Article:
Change search
CiteExportLink to record
Permanent link

Direct link
Cite
Citation style
  • apa
  • ieee
  • modern-language-association-8th-edition
  • vancouver
  • Other style
More styles
Language
  • de-DE
  • en-GB
  • en-US
  • fi-FI
  • nn-NO
  • nn-NB
  • sv-SE
  • Other locale
More languages
Output format
  • html
  • text
  • asciidoc
  • rtf
Never mind the spider: Late positive potentials to phobic threat at fixation are unaffected by perceptual load
Stockholm University, Faculty of Social Sciences, Department of Psychology.
Stockholm University, Faculty of Social Sciences, Department of Psychology.
Stockholm University, Faculty of Social Sciences, Department of Psychology.
2010 (English)In: Psychophysiology, ISSN 0048-5772, E-ISSN 1469-8986, Vol. 47, no 6, 1151-1158 p.Article in journal (Refereed) Published
Abstract [en]

Research suggests that processing of emotional stimuli may be eliminated if a concurrent task places sufficient demands on attentional resources. To test whether this holds for stimuli with strong emotional significance, pictures of spiders as well as mushrooms were presented at fixation to spider-fearful and non-fearful participants. Concurrently, perceptual load was manipulated in two levels with a peripheral letter discrimination task. Results of event-related potentials showed that, compared with non-fearful participants, spider-fearful participants showed greater late positive potentials (LPP) to spiders than mushrooms, which provides a manipulation check that spiders were emotionally meaningful to spider-fearful participants. Critically, this effect was not affected by level of perceptual load. These findings suggest that strong emotional stimuli at fixation may resist manipulations of perceptual load.

Place, publisher, year, edition, pages
2010. Vol. 47, no 6, 1151-1158 p.
Keyword [en]
Emotion, Attention, EEG, ERP
National Category
Psychology
Identifiers
URN: urn:nbn:se:su:diva-51664DOI: 10.1111/j.1469-8986.2010.01019.xISI: 000282874800019OAI: oai:DiVA.org:su-51664DiVA: diva2:385864
Note
authorCount :3Available from: 2011-01-12 Created: 2011-01-12 Last updated: 2017-12-11Bibliographically approved
In thesis
1. Fearful attention: Investigating event-related potentials in spider phobia
Open this publication in new window or tab >>Fearful attention: Investigating event-related potentials in spider phobia
2012 (English)Doctoral thesis, comprehensive summary (Other academic)
Abstract [en]

Previous studies showed that emotional pictures capture attention. Further, this effect was decreased by manipulating spatial attention. In contrast, studies produced mixed findings for effects of perceptual load on attention to emotional pictures. Emotional pictures can be phobic or nonphobic. Because phobia might be an evolutionary adaption, it is possible that effects of phobic pictures on attention differ from effects of nonphobic emotional pictures. The present thesis aimed at investigating attention in spider phobia. Attention to emotional pictures was operationalized as event-related potentials (ERPs) (P1, early posterior negativity [EPN,] and late positive potential [LPP]). Two research questions were formulated. First, do phobic pictures evoke larger ERPs than what can be expected from arousal and valence? Second, are effects of spatial attention and perceptual load on ERPs the same for phobic and nonphobic emotional pictures? To investigate this, phobic and nonphobic negative pictures were presented to spider phobic and nonphobic participants. To determine effects of spatial attention on ERPs, participants were instructed to divert attention to a single letter that was presented in the periphery. To determine effects of perceptual load on ERPs, participants were instructed to perform a letter discrimination task on one, two, or three letters that were presented in the periphery. Study 1 showed enhanced LPP amplitudes to phobic pictures independent of arousal and valence. Further, this effect was present in both phobic and nonphobic participants. Study 2 showed that there was no effect of perceptual load on LPP to phobic pictures. Study 3 showed that spatial attention reduced LPP amplitudes, and to a similar extent for both phobic and nonphobic pictures. Further, perceptual load did not reduce EPN or LPP amplitudes to either phobic or nonphobic pictures. To conclude, the results suggest that phobic pictures evoke larger ERP amplitudes than nonphobic pictures. Still, ERPs to phobic and nonphobic pictures are moderated similarly by spatial attention and perceptual load.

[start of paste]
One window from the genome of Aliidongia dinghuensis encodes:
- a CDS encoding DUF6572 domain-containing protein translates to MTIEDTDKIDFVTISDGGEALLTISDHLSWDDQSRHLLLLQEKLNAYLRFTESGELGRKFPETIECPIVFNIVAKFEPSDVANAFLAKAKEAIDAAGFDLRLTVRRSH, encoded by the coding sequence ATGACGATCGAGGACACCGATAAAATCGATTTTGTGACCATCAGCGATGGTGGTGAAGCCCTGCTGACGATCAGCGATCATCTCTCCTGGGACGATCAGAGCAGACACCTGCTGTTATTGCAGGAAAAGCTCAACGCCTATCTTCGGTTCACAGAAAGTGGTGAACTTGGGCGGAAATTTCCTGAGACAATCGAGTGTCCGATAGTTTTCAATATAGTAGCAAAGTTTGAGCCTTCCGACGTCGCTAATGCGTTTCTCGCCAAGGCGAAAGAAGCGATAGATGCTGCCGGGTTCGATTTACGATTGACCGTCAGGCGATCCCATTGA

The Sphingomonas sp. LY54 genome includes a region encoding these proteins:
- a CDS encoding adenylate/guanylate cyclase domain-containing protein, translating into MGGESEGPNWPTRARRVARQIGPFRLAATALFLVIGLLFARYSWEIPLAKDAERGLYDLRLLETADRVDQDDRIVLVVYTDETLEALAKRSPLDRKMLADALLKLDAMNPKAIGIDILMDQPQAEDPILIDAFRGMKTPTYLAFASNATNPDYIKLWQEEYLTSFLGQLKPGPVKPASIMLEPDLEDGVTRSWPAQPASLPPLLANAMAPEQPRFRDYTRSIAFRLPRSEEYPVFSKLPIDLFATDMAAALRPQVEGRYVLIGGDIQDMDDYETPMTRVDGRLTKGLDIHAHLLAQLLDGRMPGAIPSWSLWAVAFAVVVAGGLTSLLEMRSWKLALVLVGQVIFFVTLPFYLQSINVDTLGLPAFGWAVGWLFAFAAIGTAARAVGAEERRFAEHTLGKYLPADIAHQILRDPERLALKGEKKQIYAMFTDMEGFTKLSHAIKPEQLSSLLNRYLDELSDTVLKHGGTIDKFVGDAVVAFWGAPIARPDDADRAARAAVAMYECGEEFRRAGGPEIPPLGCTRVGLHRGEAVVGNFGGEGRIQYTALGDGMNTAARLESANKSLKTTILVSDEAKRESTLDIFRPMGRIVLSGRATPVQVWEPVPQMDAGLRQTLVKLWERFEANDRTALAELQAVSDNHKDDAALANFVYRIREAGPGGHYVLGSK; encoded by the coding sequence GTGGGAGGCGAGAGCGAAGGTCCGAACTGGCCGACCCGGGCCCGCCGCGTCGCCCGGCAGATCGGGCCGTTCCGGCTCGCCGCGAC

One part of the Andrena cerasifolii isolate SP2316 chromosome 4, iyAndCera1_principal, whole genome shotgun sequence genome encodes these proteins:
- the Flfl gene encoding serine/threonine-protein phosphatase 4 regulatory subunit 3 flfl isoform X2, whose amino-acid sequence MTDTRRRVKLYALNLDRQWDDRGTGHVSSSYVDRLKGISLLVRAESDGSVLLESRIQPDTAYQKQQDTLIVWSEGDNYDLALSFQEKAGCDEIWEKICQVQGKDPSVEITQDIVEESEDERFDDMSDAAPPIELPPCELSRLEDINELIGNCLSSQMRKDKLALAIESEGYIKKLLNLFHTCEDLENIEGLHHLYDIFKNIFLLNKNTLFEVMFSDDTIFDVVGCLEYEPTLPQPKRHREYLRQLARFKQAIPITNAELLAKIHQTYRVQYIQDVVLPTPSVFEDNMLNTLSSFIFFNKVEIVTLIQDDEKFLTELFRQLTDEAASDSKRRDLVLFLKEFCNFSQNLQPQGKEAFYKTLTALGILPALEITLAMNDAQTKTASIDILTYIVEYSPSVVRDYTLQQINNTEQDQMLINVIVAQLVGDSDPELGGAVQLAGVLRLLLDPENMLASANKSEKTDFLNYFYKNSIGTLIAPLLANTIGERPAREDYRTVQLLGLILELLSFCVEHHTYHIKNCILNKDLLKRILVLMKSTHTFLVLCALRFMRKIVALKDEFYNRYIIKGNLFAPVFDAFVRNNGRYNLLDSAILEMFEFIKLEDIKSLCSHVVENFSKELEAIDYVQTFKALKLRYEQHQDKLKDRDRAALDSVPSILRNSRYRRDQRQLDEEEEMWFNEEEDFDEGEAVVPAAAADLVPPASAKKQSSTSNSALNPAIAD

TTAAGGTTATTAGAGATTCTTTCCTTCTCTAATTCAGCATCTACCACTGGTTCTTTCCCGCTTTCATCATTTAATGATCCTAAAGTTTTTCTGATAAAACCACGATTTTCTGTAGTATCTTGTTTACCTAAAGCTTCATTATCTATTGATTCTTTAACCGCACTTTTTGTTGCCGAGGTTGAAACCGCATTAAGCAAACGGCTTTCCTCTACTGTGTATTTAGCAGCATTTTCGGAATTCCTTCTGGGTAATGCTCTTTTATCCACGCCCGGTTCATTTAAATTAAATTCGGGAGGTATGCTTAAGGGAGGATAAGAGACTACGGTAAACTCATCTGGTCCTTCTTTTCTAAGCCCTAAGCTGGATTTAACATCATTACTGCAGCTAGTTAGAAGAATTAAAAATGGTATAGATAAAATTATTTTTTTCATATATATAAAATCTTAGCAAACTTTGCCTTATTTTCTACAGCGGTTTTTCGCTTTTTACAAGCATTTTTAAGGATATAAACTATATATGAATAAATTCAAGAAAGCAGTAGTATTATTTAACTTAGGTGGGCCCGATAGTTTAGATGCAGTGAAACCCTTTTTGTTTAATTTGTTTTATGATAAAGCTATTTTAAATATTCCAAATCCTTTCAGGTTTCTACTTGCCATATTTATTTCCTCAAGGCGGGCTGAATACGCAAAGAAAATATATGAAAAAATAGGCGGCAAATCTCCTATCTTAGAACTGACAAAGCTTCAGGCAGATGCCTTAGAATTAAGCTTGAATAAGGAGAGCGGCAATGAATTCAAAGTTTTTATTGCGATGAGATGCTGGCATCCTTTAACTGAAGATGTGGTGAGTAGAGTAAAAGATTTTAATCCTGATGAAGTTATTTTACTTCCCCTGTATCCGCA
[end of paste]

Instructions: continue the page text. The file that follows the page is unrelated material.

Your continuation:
Place, publisher, year, edition, pages
Stockholm: Department of Psychology, Stockholm University, 2012. 48 p.
Keyword
attention, phobia, event-related potential
National Category
Psychology
Research subject
Psychology
Identifiers
urn:nbn:se:su:diva-83688 (URN)978-91-7447-620-0 (ISBN)
Public defence
2013-01-18, David Magnussonsalen (U31), hus 8, Frescati Hagväg 8, Stockholm, 10:00 (English)
Opponent
Supervisors
Note

At the time of the doctoral defense, the following papers were unpublished and had a status as follows: Paper 1: Manuscript. Paper 3: Manuscript.

Available from: 2012-12-27 Created: 2012-12-13 Last updated: 2012-12-27Bibliographically approved

Open Access in DiVA

No full text

Other links

Publisher's full text

Search in DiVA

By author/editor
Norberg, JoakimPeira, NathalieWiens, Stefan
By organisation
Department of Psychology
In the same journal
Psychophysiology
Psychology

Search outside of DiVA

GoogleGoogle Scholar

doi
urn-nbn

Altmetric score

doi
urn-nbn
Total: 32 hits
CiteExportLink to record
Permanent link

Direct link
Cite
Citation style
  • apa
  • ieee
  • modern-language-association-8th-edition
  • vancouver
  • Other style
More styles
Language
  • de-DE
  • en-GB
  • en-US
  • fi-FI
  • nn-NO
  • nn-NB
  • sv-SE
  • Other locale
More languages
Output format
  • html
  • text
  • asciidoc
  • rtf